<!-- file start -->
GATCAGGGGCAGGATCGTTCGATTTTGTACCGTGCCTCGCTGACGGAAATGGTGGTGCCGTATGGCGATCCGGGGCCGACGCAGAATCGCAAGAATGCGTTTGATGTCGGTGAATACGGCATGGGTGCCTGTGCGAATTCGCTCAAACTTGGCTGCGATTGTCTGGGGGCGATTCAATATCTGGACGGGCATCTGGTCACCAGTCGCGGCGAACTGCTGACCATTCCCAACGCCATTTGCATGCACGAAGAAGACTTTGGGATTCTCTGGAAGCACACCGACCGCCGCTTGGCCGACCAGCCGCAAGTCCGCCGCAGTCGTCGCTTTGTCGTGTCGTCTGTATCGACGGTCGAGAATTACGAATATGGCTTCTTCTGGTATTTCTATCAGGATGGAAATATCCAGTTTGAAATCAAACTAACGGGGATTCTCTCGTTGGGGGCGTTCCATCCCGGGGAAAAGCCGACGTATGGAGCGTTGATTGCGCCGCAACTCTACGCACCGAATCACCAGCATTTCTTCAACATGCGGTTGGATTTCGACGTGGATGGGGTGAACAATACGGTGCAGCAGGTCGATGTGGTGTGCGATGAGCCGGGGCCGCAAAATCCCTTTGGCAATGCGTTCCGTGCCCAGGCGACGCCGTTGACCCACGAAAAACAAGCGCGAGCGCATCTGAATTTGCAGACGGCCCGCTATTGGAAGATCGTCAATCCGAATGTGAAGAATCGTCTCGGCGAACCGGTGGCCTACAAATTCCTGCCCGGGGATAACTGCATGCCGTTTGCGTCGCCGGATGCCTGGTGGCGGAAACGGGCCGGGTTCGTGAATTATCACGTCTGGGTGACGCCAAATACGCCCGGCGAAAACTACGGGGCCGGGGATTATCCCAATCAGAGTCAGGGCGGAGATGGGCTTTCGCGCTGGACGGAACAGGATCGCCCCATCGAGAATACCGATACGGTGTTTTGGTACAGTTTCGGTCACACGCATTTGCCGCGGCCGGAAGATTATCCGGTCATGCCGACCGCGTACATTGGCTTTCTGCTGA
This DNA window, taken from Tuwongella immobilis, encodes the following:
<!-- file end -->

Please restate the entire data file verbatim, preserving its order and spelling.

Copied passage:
GATCAGGGGCAGGATCGTTCGATTTTGTACCGTGCCTCGCTGACGGAAATGGTGGTGCCGTATGGCGATCCGGGGCCGACGCAGAATCGCAAGAATGCGTTTGATGTCGGTGAATACGGCATGGGTGCCTGTGCGAATTCGCTCAAACTTGGCTGCGATTGTCTGGGGGCGATTCAATATCTGGACGGGCATCTGGTCACCAGTCGCGGCGAACTGCTGACCATTCCCAACGCCATTTGCATGCACGAAGAAGACTTTGGGATTCTCTGGAAGCACACCGACCGCCGCTTGGCCGACCAGCCGCAAGTCCGCCGCAGTCGTCGCTTTGTCGTGTCGTCTGTATCGACGGTCGAGAATTACGAATATGGCTTCTTCTGGTATTTCTATCAGGATGGAAATATCCAGTTTGAAATCAAACTAACGGGGATTCTCTCGTTGGGGGCGTTCCATCCCGGGGAAAAGCCGACGTATGGAGCGTTGATTGCGCCGCAACTCTACGCACCGAATCACCAGCATTTCTTCAACATGCGGTTGGATTTCGACGTGGATGGGGTGAACAATACGGTGCAGCAGGTCGATGTGGTGTGCGATGAGCCGGGGCCGCAAAATCCCTTTGGCAATGCGTTCCGTGCCCAGGCGACGCCGTTGACCCACGAAAAACAAGCGCGAGCGCATCTGAATTTGCAGACGGCCCGCTATTGGAAGATCGTCAATCCGAATGTGAAGAATCGTCTCGGCGAACCGGTGGCCTACAAATTCCTGCCCGGGGATAACTGCATGCCGTTTGCGTCGCCGGATGCCTGGTGGCGGAAACGGGCCGGGTTCGTGAATTATCACGTCTGGGTGACGCCAAATACGCCCGGCGAAAACTACGGGGCCGGGGATTATCCCAATCAGAGTCAGGGCGGAGATGGGCTTTCGCGCTGGACGGAACAGGATCGCCCCATCGAGAATACCGATACGGTGTTTTGGTACAGTTTCGGTCACACGCATTTGCCGCGGCCGGAAGATTATCCGGTCATGCCGACCGCGTACATTGGCTTTCTGCTGA
This DNA window, taken from Tuwongella immobilis, encodes the following: